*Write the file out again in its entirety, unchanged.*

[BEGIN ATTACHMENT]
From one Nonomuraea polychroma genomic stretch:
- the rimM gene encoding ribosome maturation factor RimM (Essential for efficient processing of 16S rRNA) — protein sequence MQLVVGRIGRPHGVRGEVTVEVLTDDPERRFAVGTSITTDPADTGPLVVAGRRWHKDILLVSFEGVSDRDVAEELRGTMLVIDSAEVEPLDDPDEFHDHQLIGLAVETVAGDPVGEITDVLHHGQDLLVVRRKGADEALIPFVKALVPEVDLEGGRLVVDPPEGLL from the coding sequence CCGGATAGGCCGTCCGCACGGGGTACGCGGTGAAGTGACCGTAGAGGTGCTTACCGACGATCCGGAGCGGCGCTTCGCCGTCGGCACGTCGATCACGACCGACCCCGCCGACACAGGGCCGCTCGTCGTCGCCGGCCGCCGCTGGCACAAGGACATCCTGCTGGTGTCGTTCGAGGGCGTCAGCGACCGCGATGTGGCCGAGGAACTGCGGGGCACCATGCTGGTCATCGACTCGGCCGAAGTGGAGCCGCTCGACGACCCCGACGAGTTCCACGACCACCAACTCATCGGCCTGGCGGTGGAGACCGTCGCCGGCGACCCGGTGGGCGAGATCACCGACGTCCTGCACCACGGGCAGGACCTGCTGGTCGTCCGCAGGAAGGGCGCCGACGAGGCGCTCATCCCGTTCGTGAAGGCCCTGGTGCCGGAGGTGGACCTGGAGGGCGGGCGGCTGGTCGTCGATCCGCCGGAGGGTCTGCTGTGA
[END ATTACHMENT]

From one Nonomuraea polychroma genomic stretch:
- the rimM gene encoding ribosome maturation factor RimM (Essential for efficient processing of 16S rRNA) — protein sequence MQLVVGRIGRPHGVRGEVTVEVLTDDPERRFAVGTSITTDPADTGPLVVAGRRWHKDILLVSFEGVSDRDVAEELRGTMLVIDSAEVEPLDDPDEFHDHQLIGLAVETVAGDPVGEITDVLHHGQDLLVVRRKGADEALIPFVKALVPEVDLEGGRLVVDPPEGLL from the coding sequence CCGGATAGGCCGTCCGCACGGGGTACGCGGTGAAGTGACCGTAGAGGTGCTTACCGACGATCCGGAGCGGCGCTTCGCCGTCGGCACGTCGATCACGACCGACCCCGCCGACACAGGGCCGCTCGTCGTCGCCGGCCGCCGCTGGCACAAGGACATCCTGCTGGTGTCGTTCGAGGGCGTCAGCGACCGCGATGTGGCCGAGGAACTGCGGGGCACCATGCTGGTCATCGACTCGGCCGAAGTGGAGCCGCTCGACGACCCCGACGAGTTCCACGACCACCAACTCATCGGCCTGGCGGTGGAGACCGTCGCCGGCGACCCGGTGGGCGAGATCACCGACGTCCTGCACCACGGGCAGGACCTGCTGGTCGTCCGCAGGAAGGGCGCCGACGAGGCGCTCATCCCGTTCGTGAAGGCCCTGGTGCCGGAGGTGGACCTGGAGGGCGGGCGGCTGGTCGTCGATCCGCCGGAGGGTCTGCTGTGA